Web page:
We also had to consider the fact that the delivery software tools that IBM will provide to its customers will operate sufficiently differently in different environments. Since not every vendor nor every customer will be equipped with a uniform cadre of IBM PCs, equipped with the latest IBM software, IBM must take a lowest common denominator, or minimum configuration approach, when designing the system.
These differences are critical to the effective planning and design of an effective electronic catalog. Instead of creating data structures and tagging schemes for singular fixed software processing and end use environments, which would be impractical, IBM decided to use a universal data exchange standard, the Standard Generalized Markup Language, to address all environments in which data will or may be processed.
Marking composition, the baseline for most data design, is a linear process in which software starts at a fixed entry point and sequentially creates output data to drive a typesetter. Marking composition, still the most often encountered processing environment, is also the most forgiving of variations in data design. Accordingly, a catalog designer moving from a linear composition-centered environment to any other environment will likely encounter new and more stringent constraints.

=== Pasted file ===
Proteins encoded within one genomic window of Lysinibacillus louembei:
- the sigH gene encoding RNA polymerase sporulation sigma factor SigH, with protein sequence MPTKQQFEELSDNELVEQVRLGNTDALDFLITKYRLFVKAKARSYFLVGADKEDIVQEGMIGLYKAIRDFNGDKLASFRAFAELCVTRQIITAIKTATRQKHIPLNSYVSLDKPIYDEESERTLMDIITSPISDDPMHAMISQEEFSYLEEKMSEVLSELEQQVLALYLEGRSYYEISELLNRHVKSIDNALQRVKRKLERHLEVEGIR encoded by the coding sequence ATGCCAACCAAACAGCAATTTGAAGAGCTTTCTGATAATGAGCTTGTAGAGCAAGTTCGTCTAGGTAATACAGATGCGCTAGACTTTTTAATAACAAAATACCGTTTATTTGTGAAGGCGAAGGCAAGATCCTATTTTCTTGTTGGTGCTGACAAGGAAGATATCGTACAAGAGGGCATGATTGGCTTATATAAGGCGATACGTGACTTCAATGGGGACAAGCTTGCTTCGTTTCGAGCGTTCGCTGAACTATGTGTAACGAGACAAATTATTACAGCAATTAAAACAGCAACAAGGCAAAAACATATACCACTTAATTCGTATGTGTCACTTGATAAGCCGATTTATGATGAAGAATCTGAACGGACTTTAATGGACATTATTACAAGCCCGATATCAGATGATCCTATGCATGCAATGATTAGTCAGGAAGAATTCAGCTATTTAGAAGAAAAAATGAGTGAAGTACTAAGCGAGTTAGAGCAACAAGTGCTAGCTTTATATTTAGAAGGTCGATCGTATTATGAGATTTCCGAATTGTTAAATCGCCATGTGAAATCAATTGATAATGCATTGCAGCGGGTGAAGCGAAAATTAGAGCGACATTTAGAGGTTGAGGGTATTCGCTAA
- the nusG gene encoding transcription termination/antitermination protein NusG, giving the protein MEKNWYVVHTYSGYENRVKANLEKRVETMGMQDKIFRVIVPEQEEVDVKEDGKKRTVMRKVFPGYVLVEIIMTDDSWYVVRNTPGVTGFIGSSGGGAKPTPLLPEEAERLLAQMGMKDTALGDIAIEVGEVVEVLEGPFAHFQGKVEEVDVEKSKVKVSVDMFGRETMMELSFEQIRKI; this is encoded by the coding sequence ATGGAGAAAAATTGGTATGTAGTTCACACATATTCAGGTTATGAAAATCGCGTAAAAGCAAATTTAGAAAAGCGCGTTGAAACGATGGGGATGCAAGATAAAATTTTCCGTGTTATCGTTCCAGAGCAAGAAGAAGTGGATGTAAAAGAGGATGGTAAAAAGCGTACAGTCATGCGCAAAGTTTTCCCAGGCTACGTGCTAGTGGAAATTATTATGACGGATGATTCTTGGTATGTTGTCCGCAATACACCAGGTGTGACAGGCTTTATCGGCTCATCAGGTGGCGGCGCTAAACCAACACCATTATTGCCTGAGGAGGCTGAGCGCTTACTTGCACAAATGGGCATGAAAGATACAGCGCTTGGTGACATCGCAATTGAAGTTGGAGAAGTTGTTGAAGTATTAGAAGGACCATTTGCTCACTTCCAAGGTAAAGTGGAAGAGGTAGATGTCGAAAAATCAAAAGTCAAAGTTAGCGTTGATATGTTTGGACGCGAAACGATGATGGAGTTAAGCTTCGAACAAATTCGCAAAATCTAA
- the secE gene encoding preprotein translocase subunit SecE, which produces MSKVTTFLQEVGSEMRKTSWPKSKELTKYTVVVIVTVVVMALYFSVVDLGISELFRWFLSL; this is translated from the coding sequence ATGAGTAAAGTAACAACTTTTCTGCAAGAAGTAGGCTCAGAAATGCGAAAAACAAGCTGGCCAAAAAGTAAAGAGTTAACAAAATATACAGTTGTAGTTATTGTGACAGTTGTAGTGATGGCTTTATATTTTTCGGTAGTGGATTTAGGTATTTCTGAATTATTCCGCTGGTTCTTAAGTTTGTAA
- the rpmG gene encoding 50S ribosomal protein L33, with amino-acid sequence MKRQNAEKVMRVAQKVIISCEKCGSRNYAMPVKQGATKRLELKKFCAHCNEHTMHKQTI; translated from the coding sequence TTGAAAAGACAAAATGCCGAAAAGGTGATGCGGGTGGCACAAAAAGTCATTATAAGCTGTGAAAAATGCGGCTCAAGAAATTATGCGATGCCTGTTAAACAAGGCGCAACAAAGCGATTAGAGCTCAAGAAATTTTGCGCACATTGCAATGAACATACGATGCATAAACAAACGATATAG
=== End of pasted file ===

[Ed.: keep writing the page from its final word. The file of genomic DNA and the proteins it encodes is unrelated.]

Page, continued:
We also had to consider how catalogs are composed. Because print page composition is inherently sequential, print catalog designers can make certain assumptions about the processing of data files that go into the catalog.
Finally, we considered how catalogs are used. Of the major information consumption environments, only composition for paper or fixed image publishing is aimed exclusively at the output production process with no consideration required of the final use of the information. While often highly complex in its demands, composition need not consider the unpredictability of human end use of information products. Once the source material is recorded in the agreed format, printed, bound, and delivered, it is up to the catalog reader to apply whatever logic he or she wishes in order to use the information it contains.